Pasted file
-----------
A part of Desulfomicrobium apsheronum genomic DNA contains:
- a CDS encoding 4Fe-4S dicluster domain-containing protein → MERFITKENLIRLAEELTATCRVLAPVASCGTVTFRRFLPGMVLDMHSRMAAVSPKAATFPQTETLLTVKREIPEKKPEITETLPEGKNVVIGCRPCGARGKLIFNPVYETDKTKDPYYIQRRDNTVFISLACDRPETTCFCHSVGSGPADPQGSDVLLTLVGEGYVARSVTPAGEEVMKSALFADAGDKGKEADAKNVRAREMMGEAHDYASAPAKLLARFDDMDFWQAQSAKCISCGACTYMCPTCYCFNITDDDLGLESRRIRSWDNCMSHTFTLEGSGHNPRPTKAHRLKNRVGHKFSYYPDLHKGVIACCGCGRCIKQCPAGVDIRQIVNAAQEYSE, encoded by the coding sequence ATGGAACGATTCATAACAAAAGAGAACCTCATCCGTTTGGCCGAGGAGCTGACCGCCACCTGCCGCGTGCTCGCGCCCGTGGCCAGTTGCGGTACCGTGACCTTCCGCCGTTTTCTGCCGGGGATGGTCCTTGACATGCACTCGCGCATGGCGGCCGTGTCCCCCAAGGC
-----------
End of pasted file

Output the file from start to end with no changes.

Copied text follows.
A part of Desulfomicrobium apsheronum genomic DNA contains:
- a CDS encoding 4Fe-4S dicluster domain-containing protein → MERFITKENLIRLAEELTATCRVLAPVASCGTVTFRRFLPGMVLDMHSRMAAVSPKAATFPQTETLLTVKREIPEKKPEITETLPEGKNVVIGCRPCGARGKLIFNPVYETDKTKDPYYIQRRDNTVFISLACDRPETTCFCHSVGSGPADPQGSDVLLTLVGEGYVARSVTPAGEEVMKSALFADAGDKGKEADAKNVRAREMMGEAHDYASAPAKLLARFDDMDFWQAQSAKCISCGACTYMCPTCYCFNITDDDLGLESRRIRSWDNCMSHTFTLEGSGHNPRPTKAHRLKNRVGHKFSYYPDLHKGVIACCGCGRCIKQCPAGVDIRQIVNAAQEYSE, encoded by the coding sequence ATGGAACGATTCATAACAAAAGAGAACCTCATCCGTTTGGCCGAGGAGCTGACCGCCACCTGCCGCGTGCTCGCGCCCGTGGCCAGTTGCGGTACCGTGACCTTCCGCCGTTTTCTGCCGGGGATGGTCCTTGACATGCACTCGCGCATGGCGGCCGTGTCCCCCAAGGC